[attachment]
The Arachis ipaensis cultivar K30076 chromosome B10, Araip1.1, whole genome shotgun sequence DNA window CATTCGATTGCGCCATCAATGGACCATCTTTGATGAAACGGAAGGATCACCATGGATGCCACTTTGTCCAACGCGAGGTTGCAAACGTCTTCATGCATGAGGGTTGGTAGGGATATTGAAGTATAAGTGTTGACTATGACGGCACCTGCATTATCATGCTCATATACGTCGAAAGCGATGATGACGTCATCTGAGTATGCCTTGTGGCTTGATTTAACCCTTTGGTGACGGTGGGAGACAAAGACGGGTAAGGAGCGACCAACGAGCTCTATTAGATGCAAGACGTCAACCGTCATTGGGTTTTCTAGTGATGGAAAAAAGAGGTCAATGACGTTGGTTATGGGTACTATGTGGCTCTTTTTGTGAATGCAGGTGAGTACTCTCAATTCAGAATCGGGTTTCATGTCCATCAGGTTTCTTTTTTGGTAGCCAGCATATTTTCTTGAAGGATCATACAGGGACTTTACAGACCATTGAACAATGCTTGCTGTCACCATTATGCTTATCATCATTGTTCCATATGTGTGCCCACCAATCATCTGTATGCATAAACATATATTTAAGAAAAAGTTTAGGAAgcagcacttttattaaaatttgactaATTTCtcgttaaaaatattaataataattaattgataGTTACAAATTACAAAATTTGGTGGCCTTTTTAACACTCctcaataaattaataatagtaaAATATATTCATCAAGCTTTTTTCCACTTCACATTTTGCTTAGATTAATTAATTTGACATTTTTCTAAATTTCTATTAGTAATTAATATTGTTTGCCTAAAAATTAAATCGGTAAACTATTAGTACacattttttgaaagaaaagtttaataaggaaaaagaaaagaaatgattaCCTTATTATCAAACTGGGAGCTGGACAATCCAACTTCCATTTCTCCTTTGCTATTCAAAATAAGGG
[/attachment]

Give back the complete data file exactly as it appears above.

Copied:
The Arachis ipaensis cultivar K30076 chromosome B10, Araip1.1, whole genome shotgun sequence DNA window CATTCGATTGCGCCATCAATGGACCATCTTTGATGAAACGGAAGGATCACCATGGATGCCACTTTGTCCAACGCGAGGTTGCAAACGTCTTCATGCATGAGGGTTGGTAGGGATATTGAAGTATAAGTGTTGACTATGACGGCACCTGCATTATCATGCTCATATACGTCGAAAGCGATGATGACGTCATCTGAGTATGCCTTGTGGCTTGATTTAACCCTTTGGTGACGGTGGGAGACAAAGACGGGTAAGGAGCGACCAACGAGCTCTATTAGATGCAAGACGTCAACCGTCATTGGGTTTTCTAGTGATGGAAAAAAGAGGTCAATGACGTTGGTTATGGGTACTATGTGGCTCTTTTTGTGAATGCAGGTGAGTACTCTCAATTCAGAATCGGGTTTCATGTCCATCAGGTTTCTTTTTTGGTAGCCAGCATATTTTCTTGAAGGATCATACAGGGACTTTACAGACCATTGAACAATGCTTGCTGTCACCATTATGCTTATCATCATTGTTCCATATGTGTGCCCACCAATCATCTGTATGCATAAACATATATTTAAGAAAAAGTTTAGGAAgcagcacttttattaaaatttgactaATTTCtcgttaaaaatattaataataattaattgataGTTACAAATTACAAAATTTGGTGGCCTTTTTAACACTCctcaataaattaataatagtaaAATATATTCATCAAGCTTTTTTCCACTTCACATTTTGCTTAGATTAATTAATTTGACATTTTTCTAAATTTCTATTAGTAATTAATATTGTTTGCCTAAAAATTAAATCGGTAAACTATTAGTACacattttttgaaagaaaagtttaataaggaaaaagaaaagaaatgattaCCTTATTATCAAACTGGGAGCTGGACAATCCAACTTCCATTTCTCCTTTGCTATTCAAAATAAGGG